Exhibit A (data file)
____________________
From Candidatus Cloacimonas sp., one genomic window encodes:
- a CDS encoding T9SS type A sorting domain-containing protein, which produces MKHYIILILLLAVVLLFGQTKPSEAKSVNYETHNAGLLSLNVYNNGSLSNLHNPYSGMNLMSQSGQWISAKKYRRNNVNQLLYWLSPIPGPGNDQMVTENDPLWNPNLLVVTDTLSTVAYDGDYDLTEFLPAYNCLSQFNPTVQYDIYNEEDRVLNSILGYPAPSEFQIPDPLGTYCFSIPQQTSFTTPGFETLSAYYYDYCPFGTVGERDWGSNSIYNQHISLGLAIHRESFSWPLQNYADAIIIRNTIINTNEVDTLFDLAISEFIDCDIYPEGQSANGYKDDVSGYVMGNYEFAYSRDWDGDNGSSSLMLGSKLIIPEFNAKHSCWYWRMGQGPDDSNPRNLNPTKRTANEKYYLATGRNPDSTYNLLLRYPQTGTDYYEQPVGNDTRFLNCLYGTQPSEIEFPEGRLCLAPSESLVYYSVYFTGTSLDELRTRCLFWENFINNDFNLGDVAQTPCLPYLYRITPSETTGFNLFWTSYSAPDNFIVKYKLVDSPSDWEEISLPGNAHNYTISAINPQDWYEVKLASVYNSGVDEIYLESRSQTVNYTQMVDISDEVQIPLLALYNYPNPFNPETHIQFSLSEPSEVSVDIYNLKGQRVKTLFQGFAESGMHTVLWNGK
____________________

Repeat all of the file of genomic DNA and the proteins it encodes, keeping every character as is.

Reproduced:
From Candidatus Cloacimonas sp., one genomic window encodes:
- a CDS encoding T9SS type A sorting domain-containing protein, which produces MKHYIILILLLAVVLLFGQTKPSEAKSVNYETHNAGLLSLNVYNNGSLSNLHNPYSGMNLMSQSGQWISAKKYRRNNVNQLLYWLSPIPGPGNDQMVTENDPLWNPNLLVVTDTLSTVAYDGDYDLTEFLPAYNCLSQFNPTVQYDIYNEEDRVLNSILGYPAPSEFQIPDPLGTYCFSIPQQTSFTTPGFETLSAYYYDYCPFGTVGERDWGSNSIYNQHISLGLAIHRESFSWPLQNYADAIIIRNTIINTNEVDTLFDLAISEFIDCDIYPEGQSANGYKDDVSGYVMGNYEFAYSRDWDGDNGSSSLMLGSKLIIPEFNAKHSCWYWRMGQGPDDSNPRNLNPTKRTANEKYYLATGRNPDSTYNLLLRYPQTGTDYYEQPVGNDTRFLNCLYGTQPSEIEFPEGRLCLAPSESLVYYSVYFTGTSLDELRTRCLFWENFINNDFNLGDVAQTPCLPYLYRITPSETTGFNLFWTSYSAPDNFIVKYKLVDSPSDWEEISLPGNAHNYTISAINPQDWYEVKLASVYNSGVDEIYLESRSQTVNYTQMVDISDEVQIPLLALYNYPNPFNPETHIQFSLSEPSEVSVDIYNLKGQRVKTLFQGFAESGMHTVLWNGK